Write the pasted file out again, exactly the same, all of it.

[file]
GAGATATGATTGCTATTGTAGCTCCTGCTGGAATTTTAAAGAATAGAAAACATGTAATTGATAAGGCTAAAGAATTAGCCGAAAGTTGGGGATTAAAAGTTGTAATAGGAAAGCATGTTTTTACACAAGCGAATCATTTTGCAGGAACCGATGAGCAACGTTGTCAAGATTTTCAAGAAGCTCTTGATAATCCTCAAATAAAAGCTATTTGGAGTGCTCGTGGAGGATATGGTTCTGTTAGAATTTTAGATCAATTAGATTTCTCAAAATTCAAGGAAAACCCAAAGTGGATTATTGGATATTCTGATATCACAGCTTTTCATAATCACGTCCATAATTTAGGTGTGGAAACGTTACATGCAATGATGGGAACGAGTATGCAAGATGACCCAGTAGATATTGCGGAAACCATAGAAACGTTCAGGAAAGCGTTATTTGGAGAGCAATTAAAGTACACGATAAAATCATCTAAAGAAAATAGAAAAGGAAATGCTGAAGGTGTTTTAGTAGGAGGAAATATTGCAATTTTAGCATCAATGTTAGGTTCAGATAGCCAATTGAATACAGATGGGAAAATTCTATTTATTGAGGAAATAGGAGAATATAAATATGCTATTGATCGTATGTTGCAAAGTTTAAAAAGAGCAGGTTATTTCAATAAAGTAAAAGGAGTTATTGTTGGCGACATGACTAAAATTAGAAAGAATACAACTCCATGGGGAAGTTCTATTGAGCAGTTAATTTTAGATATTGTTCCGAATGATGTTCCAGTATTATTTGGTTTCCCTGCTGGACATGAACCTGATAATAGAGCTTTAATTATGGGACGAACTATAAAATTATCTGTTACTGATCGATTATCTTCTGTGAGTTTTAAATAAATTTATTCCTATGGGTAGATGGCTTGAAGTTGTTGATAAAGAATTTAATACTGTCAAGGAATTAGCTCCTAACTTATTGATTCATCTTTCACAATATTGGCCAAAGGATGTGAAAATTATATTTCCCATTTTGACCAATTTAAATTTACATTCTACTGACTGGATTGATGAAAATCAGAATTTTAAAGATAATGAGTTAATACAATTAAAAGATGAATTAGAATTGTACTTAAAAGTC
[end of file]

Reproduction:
GAGATATGATTGCTATTGTAGCTCCTGCTGGAATTTTAAAGAATAGAAAACATGTAATTGATAAGGCTAAAGAATTAGCCGAAAGTTGGGGATTAAAAGTTGTAATAGGAAAGCATGTTTTTACACAAGCGAATCATTTTGCAGGAACCGATGAGCAACGTTGTCAAGATTTTCAAGAAGCTCTTGATAATCCTCAAATAAAAGCTATTTGGAGTGCTCGTGGAGGATATGGTTCTGTTAGAATTTTAGATCAATTAGATTTCTCAAAATTCAAGGAAAACCCAAAGTGGATTATTGGATATTCTGATATCACAGCTTTTCATAATCACGTCCATAATTTAGGTGTGGAAACGTTACATGCAATGATGGGAACGAGTATGCAAGATGACCCAGTAGATATTGCGGAAACCATAGAAACGTTCAGGAAAGCGTTATTTGGAGAGCAATTAAAGTACACGATAAAATCATCTAAAGAAAATAGAAAAGGAAATGCTGAAGGTGTTTTAGTAGGAGGAAATATTGCAATTTTAGCATCAATGTTAGGTTCAGATAGCCAATTGAATACAGATGGGAAAATTCTATTTATTGAGGAAATAGGAGAATATAAATATGCTATTGATCGTATGTTGCAAAGTTTAAAAAGAGCAGGTTATTTCAATAAAGTAAAAGGAGTTATTGTTGGCGACATGACTAAAATTAGAAAGAATACAACTCCATGGGGAAGTTCTATTGAGCAGTTAATTTTAGATATTGTTCCGAATGATGTTCCAGTATTATTTGGTTTCCCTGCTGGACATGAACCTGATAATAGAGCTTTAATTATGGGACGAACTATAAAATTATCTGTTACTGATCGATTATCTTCTGTGAGTTTTAAATAAATTTATTCCTATGGGTAGATGGCTTGAAGTTGTTGATAAAGAATTTAATACTGTCAAGGAATTAGCTCCTAACTTATTGATTCATCTTTCACAATATTGGCCAAAGGATGTGAAAATTATATTTCCCATTTTGACCAATTTAAATTTACATTCTACTGACTGGATTGATGAAAATCAGAATTTTAAAGATAATGAGTTAATACAATTAAAAGATGAATTAGAATTGTACTTAAAAGTC